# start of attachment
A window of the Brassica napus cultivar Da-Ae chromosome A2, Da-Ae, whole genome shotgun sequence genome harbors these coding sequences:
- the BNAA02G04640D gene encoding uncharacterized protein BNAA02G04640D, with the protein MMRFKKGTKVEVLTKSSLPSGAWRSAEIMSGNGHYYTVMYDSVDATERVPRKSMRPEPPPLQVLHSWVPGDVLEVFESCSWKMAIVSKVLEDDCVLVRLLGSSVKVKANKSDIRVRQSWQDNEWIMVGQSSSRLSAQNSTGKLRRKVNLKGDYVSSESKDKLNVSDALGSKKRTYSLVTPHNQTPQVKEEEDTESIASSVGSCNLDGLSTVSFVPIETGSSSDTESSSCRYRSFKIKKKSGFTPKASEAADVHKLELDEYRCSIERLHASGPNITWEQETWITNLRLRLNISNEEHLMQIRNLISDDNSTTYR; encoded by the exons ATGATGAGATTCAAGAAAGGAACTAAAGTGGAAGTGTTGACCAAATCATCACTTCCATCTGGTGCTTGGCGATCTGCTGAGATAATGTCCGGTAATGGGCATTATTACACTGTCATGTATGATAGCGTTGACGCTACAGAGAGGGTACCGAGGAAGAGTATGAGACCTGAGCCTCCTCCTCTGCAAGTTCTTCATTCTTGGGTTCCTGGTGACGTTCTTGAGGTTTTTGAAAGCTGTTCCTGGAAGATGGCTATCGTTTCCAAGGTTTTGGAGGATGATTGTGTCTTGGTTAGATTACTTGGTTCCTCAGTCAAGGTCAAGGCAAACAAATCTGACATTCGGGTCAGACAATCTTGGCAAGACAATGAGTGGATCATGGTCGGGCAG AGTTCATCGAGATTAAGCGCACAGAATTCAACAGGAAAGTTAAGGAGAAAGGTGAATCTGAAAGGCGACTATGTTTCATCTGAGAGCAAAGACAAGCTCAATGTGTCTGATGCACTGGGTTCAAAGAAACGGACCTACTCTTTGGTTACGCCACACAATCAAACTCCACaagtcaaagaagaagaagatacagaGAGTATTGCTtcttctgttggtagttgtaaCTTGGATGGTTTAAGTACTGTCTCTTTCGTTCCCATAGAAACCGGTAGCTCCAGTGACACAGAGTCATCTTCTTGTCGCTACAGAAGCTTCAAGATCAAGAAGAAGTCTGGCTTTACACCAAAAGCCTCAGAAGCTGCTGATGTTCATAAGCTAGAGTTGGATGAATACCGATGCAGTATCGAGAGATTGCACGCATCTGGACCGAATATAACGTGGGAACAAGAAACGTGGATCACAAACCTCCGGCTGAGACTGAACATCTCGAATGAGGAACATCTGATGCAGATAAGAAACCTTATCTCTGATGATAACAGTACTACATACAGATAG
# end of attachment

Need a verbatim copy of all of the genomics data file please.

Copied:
A window of the Brassica napus cultivar Da-Ae chromosome A2, Da-Ae, whole genome shotgun sequence genome harbors these coding sequences:
- the BNAA02G04640D gene encoding uncharacterized protein BNAA02G04640D, with the protein MMRFKKGTKVEVLTKSSLPSGAWRSAEIMSGNGHYYTVMYDSVDATERVPRKSMRPEPPPLQVLHSWVPGDVLEVFESCSWKMAIVSKVLEDDCVLVRLLGSSVKVKANKSDIRVRQSWQDNEWIMVGQSSSRLSAQNSTGKLRRKVNLKGDYVSSESKDKLNVSDALGSKKRTYSLVTPHNQTPQVKEEEDTESIASSVGSCNLDGLSTVSFVPIETGSSSDTESSSCRYRSFKIKKKSGFTPKASEAADVHKLELDEYRCSIERLHASGPNITWEQETWITNLRLRLNISNEEHLMQIRNLISDDNSTTYR; encoded by the exons ATGATGAGATTCAAGAAAGGAACTAAAGTGGAAGTGTTGACCAAATCATCACTTCCATCTGGTGCTTGGCGATCTGCTGAGATAATGTCCGGTAATGGGCATTATTACACTGTCATGTATGATAGCGTTGACGCTACAGAGAGGGTACCGAGGAAGAGTATGAGACCTGAGCCTCCTCCTCTGCAAGTTCTTCATTCTTGGGTTCCTGGTGACGTTCTTGAGGTTTTTGAAAGCTGTTCCTGGAAGATGGCTATCGTTTCCAAGGTTTTGGAGGATGATTGTGTCTTGGTTAGATTACTTGGTTCCTCAGTCAAGGTCAAGGCAAACAAATCTGACATTCGGGTCAGACAATCTTGGCAAGACAATGAGTGGATCATGGTCGGGCAG AGTTCATCGAGATTAAGCGCACAGAATTCAACAGGAAAGTTAAGGAGAAAGGTGAATCTGAAAGGCGACTATGTTTCATCTGAGAGCAAAGACAAGCTCAATGTGTCTGATGCACTGGGTTCAAAGAAACGGACCTACTCTTTGGTTACGCCACACAATCAAACTCCACaagtcaaagaagaagaagatacagaGAGTATTGCTtcttctgttggtagttgtaaCTTGGATGGTTTAAGTACTGTCTCTTTCGTTCCCATAGAAACCGGTAGCTCCAGTGACACAGAGTCATCTTCTTGTCGCTACAGAAGCTTCAAGATCAAGAAGAAGTCTGGCTTTACACCAAAAGCCTCAGAAGCTGCTGATGTTCATAAGCTAGAGTTGGATGAATACCGATGCAGTATCGAGAGATTGCACGCATCTGGACCGAATATAACGTGGGAACAAGAAACGTGGATCACAAACCTCCGGCTGAGACTGAACATCTCGAATGAGGAACATCTGATGCAGATAAGAAACCTTATCTCTGATGATAACAGTACTACATACAGATAG